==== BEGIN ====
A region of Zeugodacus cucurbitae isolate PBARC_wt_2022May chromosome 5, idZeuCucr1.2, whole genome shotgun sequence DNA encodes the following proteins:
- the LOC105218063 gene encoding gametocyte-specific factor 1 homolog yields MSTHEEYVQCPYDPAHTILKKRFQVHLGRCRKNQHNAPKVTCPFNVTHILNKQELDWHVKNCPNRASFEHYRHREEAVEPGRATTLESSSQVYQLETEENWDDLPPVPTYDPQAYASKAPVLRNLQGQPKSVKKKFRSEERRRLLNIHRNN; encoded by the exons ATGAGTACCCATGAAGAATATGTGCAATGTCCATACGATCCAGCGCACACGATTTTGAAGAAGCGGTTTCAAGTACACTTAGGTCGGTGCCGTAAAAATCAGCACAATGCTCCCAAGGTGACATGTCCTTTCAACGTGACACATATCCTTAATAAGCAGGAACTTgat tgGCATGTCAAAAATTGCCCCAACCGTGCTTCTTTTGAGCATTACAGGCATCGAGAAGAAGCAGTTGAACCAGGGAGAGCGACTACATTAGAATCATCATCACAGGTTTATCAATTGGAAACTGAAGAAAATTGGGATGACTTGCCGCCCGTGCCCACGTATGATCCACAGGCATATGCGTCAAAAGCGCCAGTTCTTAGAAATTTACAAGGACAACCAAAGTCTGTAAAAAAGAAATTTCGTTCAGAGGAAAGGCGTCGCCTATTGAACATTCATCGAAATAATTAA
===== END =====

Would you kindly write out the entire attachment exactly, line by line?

A region of Zeugodacus cucurbitae isolate PBARC_wt_2022May chromosome 5, idZeuCucr1.2, whole genome shotgun sequence DNA encodes the following proteins:
- the LOC105218063 gene encoding gametocyte-specific factor 1 homolog yields MSTHEEYVQCPYDPAHTILKKRFQVHLGRCRKNQHNAPKVTCPFNVTHILNKQELDWHVKNCPNRASFEHYRHREEAVEPGRATTLESSSQVYQLETEENWDDLPPVPTYDPQAYASKAPVLRNLQGQPKSVKKKFRSEERRRLLNIHRNN; encoded by the exons ATGAGTACCCATGAAGAATATGTGCAATGTCCATACGATCCAGCGCACACGATTTTGAAGAAGCGGTTTCAAGTACACTTAGGTCGGTGCCGTAAAAATCAGCACAATGCTCCCAAGGTGACATGTCCTTTCAACGTGACACATATCCTTAATAAGCAGGAACTTgat tgGCATGTCAAAAATTGCCCCAACCGTGCTTCTTTTGAGCATTACAGGCATCGAGAAGAAGCAGTTGAACCAGGGAGAGCGACTACATTAGAATCATCATCACAGGTTTATCAATTGGAAACTGAAGAAAATTGGGATGACTTGCCGCCCGTGCCCACGTATGATCCACAGGCATATGCGTCAAAAGCGCCAGTTCTTAGAAATTTACAAGGACAACCAAAGTCTGTAAAAAAGAAATTTCGTTCAGAGGAAAGGCGTCGCCTATTGAACATTCATCGAAATAATTAA